Rep. Stephen Lynch criticized the process behind Robert Mueller’s investigation into the Trump administration on Tuesday and expressed concerns about the release of the report. It's unclear how much of the report will be made public, and a Justice Department official said on Tuesday that Attorney General William Barr will still need weeks to finish reviewing it, the Associated Press reported.
“We're hoping [to] get the full report and are able to obtain as much evidence as possible,” Lynch said in an interview on Boston Public Radio. “I'm worried about the underlying evidence [and] whether we're going to get it all, for a couple of reasons.”
Lynch, a member of the House Committee on Oversight and Reform, the primary investigative body in the House, said he’s “deeply concerned” about provisions in the law that could prevent Congress from accessing evidence that was uncovered in a grand jury.
“I'm just concerned that they might use that as a method of denying Congress that evidence,” Lynch said.
Earlier this month, Judiciary Committee Chairman Jerry Nadler announced he had issued subpoenas and document requests to 81 people and entities as a part of the ongoing investigation.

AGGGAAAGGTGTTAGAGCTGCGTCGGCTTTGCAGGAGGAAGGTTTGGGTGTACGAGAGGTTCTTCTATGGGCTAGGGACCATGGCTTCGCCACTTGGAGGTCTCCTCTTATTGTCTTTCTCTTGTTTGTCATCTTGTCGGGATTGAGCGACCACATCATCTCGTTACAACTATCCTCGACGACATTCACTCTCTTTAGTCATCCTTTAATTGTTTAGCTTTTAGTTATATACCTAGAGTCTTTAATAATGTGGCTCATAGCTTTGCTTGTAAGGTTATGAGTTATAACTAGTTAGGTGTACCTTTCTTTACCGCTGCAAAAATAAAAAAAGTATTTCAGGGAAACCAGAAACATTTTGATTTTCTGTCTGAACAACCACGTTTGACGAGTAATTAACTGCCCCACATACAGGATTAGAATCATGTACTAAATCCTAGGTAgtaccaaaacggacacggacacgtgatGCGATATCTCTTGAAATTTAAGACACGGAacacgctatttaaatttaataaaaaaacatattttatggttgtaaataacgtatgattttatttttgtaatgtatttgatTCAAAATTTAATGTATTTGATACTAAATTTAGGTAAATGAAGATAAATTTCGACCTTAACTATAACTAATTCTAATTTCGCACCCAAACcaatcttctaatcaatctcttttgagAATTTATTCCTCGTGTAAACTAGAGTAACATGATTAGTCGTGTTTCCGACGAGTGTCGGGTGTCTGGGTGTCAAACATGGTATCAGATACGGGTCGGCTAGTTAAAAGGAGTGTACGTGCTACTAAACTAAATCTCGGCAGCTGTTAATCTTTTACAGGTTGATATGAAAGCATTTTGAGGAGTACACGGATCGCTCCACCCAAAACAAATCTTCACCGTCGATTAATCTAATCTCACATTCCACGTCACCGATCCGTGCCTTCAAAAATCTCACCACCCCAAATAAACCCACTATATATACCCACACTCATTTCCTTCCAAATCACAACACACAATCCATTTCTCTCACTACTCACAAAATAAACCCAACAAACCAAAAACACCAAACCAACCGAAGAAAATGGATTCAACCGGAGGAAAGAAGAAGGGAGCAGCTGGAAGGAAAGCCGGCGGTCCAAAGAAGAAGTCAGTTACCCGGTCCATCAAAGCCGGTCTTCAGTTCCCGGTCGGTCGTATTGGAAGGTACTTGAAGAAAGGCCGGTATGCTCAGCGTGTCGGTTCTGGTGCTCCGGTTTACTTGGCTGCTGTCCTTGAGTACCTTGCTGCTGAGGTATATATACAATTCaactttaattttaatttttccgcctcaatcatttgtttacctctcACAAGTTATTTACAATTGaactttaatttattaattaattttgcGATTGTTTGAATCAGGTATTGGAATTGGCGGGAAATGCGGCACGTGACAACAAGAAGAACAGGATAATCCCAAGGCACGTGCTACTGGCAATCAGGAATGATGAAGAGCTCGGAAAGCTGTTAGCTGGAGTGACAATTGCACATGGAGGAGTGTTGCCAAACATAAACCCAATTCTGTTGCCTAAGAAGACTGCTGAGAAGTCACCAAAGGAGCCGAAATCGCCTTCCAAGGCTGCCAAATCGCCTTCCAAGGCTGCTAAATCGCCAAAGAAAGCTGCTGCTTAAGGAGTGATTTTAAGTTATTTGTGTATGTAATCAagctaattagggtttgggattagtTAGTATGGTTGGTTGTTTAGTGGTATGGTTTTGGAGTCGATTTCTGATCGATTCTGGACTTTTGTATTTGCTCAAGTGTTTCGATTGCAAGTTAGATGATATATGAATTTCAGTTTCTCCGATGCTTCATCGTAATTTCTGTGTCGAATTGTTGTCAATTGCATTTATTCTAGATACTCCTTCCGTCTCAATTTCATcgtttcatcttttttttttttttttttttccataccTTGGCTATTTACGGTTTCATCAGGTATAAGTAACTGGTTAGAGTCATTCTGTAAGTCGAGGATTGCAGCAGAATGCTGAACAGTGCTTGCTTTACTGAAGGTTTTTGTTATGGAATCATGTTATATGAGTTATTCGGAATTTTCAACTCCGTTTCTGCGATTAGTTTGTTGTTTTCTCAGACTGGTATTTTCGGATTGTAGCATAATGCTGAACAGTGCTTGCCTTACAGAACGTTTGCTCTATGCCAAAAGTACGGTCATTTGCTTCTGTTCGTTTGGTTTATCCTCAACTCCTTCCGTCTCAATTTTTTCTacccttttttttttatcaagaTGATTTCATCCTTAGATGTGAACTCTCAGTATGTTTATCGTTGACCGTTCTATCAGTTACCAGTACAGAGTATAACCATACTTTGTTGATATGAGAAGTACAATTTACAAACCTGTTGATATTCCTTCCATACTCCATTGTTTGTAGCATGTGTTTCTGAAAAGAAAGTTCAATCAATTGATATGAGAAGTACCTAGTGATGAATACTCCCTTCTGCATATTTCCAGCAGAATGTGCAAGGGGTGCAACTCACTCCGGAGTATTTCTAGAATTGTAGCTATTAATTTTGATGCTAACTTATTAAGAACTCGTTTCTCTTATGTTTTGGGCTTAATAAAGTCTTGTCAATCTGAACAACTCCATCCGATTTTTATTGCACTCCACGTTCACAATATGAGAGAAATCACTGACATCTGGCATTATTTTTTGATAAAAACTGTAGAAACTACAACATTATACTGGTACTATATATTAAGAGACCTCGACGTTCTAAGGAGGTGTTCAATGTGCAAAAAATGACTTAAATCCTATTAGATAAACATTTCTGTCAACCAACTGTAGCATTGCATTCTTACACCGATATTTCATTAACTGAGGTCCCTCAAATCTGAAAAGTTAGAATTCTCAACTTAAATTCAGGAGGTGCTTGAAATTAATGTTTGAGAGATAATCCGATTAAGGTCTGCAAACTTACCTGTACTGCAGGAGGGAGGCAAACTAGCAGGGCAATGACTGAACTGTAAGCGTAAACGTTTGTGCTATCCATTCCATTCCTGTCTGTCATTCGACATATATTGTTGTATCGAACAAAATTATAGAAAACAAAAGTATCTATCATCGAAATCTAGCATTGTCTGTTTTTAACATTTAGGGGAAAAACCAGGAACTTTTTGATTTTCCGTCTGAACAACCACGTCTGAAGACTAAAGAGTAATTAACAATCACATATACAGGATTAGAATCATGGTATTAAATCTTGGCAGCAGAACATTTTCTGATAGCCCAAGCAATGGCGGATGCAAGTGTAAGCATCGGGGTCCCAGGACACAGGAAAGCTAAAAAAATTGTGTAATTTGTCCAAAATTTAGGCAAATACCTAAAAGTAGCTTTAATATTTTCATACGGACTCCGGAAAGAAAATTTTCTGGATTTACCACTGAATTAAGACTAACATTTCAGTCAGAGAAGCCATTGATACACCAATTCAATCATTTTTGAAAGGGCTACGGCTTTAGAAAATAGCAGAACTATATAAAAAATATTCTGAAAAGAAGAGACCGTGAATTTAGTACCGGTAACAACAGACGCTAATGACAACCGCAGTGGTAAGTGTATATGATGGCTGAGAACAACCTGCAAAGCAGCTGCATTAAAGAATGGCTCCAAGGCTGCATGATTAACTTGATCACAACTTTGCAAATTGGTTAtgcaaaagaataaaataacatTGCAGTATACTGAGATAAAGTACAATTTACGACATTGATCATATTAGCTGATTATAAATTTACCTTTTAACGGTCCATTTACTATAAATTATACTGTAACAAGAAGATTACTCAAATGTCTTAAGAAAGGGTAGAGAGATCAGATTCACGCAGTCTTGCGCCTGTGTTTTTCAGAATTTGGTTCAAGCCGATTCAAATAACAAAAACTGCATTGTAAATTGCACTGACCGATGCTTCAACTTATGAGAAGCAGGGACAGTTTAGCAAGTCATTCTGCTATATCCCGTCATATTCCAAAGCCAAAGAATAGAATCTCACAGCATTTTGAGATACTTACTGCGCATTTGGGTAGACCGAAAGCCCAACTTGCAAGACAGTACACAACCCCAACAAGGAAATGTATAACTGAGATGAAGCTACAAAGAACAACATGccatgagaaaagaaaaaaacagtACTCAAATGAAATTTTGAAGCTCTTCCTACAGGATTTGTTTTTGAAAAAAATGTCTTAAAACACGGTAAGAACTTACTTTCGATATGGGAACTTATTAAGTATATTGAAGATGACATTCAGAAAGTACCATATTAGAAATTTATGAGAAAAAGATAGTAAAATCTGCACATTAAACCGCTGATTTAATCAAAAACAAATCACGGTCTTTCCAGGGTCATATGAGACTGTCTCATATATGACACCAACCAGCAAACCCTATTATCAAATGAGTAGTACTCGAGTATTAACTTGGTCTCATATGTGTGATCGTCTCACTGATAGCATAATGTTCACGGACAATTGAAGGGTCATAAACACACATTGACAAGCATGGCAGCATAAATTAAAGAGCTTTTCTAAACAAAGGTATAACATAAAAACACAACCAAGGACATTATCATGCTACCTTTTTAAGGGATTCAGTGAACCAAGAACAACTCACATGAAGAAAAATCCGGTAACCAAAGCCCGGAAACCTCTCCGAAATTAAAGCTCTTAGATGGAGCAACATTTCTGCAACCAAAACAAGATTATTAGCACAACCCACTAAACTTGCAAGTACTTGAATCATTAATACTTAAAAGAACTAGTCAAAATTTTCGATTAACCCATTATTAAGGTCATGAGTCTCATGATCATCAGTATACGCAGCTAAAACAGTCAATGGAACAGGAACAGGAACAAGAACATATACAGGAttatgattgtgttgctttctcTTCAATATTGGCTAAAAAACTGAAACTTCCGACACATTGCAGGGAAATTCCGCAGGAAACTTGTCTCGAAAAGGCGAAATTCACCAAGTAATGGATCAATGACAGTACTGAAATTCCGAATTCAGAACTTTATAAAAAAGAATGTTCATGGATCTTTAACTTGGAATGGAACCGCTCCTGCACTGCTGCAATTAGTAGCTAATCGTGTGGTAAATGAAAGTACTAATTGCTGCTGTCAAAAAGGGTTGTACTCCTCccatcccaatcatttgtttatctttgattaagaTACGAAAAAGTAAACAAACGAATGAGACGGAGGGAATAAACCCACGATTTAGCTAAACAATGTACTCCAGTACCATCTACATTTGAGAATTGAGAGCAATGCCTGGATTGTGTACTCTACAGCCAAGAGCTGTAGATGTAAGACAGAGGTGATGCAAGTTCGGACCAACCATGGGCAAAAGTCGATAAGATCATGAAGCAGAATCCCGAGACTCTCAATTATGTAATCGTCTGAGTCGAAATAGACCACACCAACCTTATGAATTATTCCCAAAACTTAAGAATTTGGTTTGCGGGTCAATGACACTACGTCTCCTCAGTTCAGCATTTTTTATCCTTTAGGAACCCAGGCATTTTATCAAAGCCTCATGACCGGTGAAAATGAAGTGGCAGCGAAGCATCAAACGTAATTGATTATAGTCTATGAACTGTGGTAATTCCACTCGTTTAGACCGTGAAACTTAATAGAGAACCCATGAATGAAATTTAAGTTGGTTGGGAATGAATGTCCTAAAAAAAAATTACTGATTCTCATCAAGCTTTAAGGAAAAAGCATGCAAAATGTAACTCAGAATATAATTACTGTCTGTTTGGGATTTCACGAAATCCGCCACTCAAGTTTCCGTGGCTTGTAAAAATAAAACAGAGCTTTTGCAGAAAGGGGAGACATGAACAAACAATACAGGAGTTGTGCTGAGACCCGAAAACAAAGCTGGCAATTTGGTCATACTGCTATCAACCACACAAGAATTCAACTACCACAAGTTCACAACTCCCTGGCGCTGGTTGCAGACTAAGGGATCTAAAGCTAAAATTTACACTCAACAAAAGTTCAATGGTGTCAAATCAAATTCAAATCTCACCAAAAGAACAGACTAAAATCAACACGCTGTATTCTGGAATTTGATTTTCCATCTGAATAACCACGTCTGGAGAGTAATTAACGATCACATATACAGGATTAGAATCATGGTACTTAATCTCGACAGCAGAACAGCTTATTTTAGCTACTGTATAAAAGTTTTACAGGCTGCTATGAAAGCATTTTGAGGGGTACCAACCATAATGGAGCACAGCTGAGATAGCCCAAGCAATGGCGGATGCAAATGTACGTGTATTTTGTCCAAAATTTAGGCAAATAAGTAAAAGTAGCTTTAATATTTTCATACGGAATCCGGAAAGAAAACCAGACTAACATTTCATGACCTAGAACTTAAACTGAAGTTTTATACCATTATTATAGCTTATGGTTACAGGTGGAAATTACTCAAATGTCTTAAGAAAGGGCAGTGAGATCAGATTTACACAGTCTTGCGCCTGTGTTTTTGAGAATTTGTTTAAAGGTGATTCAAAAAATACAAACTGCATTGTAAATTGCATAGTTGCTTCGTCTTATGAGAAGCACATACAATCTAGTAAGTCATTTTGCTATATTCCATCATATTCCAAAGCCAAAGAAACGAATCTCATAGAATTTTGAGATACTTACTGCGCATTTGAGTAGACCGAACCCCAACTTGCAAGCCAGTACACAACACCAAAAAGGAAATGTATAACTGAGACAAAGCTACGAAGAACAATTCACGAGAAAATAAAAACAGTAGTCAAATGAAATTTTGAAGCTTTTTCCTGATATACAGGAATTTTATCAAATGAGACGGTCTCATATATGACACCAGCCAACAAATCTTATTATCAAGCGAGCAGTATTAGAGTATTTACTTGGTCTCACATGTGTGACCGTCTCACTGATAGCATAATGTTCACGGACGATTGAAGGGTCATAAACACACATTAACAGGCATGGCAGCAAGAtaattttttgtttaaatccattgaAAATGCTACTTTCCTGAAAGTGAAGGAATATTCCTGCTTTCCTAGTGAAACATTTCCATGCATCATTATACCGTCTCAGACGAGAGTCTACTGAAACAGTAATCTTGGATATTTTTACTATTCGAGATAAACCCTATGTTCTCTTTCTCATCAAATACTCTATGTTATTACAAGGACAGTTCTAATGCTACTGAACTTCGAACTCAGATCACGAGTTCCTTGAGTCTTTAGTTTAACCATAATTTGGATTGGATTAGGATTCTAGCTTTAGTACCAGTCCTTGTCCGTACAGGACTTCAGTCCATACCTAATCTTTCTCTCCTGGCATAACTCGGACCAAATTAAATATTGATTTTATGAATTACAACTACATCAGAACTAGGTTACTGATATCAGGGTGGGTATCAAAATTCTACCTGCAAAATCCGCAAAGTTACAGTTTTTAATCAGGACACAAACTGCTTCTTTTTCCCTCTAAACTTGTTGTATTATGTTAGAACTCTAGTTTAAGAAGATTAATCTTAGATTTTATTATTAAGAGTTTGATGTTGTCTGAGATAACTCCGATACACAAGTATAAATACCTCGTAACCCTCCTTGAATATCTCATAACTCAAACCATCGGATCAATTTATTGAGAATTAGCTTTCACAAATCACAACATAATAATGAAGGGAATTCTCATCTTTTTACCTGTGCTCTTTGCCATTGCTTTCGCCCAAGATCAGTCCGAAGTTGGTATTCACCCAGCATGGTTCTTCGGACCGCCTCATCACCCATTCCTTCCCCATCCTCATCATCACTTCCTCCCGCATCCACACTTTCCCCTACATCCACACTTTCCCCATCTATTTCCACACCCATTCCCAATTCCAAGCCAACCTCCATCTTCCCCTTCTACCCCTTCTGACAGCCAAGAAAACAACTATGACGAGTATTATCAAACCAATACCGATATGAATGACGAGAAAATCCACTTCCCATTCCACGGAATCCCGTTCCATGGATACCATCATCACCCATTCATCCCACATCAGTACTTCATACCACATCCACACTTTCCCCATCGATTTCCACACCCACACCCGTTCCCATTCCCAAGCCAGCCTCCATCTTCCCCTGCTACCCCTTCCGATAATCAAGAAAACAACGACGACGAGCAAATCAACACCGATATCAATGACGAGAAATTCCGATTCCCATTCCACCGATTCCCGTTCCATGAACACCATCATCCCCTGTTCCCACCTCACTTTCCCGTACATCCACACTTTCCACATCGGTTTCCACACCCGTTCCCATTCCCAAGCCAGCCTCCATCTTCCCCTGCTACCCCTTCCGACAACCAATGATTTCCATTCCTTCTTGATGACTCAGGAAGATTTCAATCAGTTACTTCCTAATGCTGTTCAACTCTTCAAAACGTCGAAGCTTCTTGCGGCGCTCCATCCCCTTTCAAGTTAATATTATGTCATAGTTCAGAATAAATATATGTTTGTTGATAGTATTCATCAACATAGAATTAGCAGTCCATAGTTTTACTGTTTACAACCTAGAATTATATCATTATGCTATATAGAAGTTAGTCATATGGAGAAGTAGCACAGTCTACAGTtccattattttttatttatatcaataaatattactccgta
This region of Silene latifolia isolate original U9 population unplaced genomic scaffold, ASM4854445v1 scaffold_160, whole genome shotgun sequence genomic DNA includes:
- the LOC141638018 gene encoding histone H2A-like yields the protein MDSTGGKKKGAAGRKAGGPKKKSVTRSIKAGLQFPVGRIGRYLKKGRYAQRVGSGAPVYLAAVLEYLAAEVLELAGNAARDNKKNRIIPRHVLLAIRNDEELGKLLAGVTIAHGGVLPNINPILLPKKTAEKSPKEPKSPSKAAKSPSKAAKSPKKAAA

“We have we have interrogatories to, I think, six or seven executive agencies to get information on various aspects of the Mueller investigation, [and] we're still waiting for documents,” Lynch said. “We've received zero documents in response so far.”
Lynch criticized Nadler’s “ambitious” methods, citing the need to be more measured and careful.
“I'm not sure I would have gone forward with 81 subpoenas as Jerry Nadler has done," he said. “I think probably would have picked my top 20. I think that might have been a little bit ambitious — not that you don't get them all, but coming out of the box I think it was a little bit shocking to people.”
Lynch urged his fellow Democrats to exhibit patience until every piece of evidence is uncovered, though Lynch admitted that process was fraught.
“There's a way to do this logically that I think might appear more fact-based and evidence-based, as opposed to some of my colleagues who were calling for impeachment the day after Trump got sworn in.”
Though Lynch is not directly calling for impeachment of President Donald Trump, he said he will not stand in the way of his fellow Congressional leaders who wish to draft impeachment efforts.
“There are certainly some people in that camp in Congress, and we will not dissuade them from moving forward with efforts to impeach or draft articles going forward,” he said. “There's just, there's a constituency out there that wants them to do that.”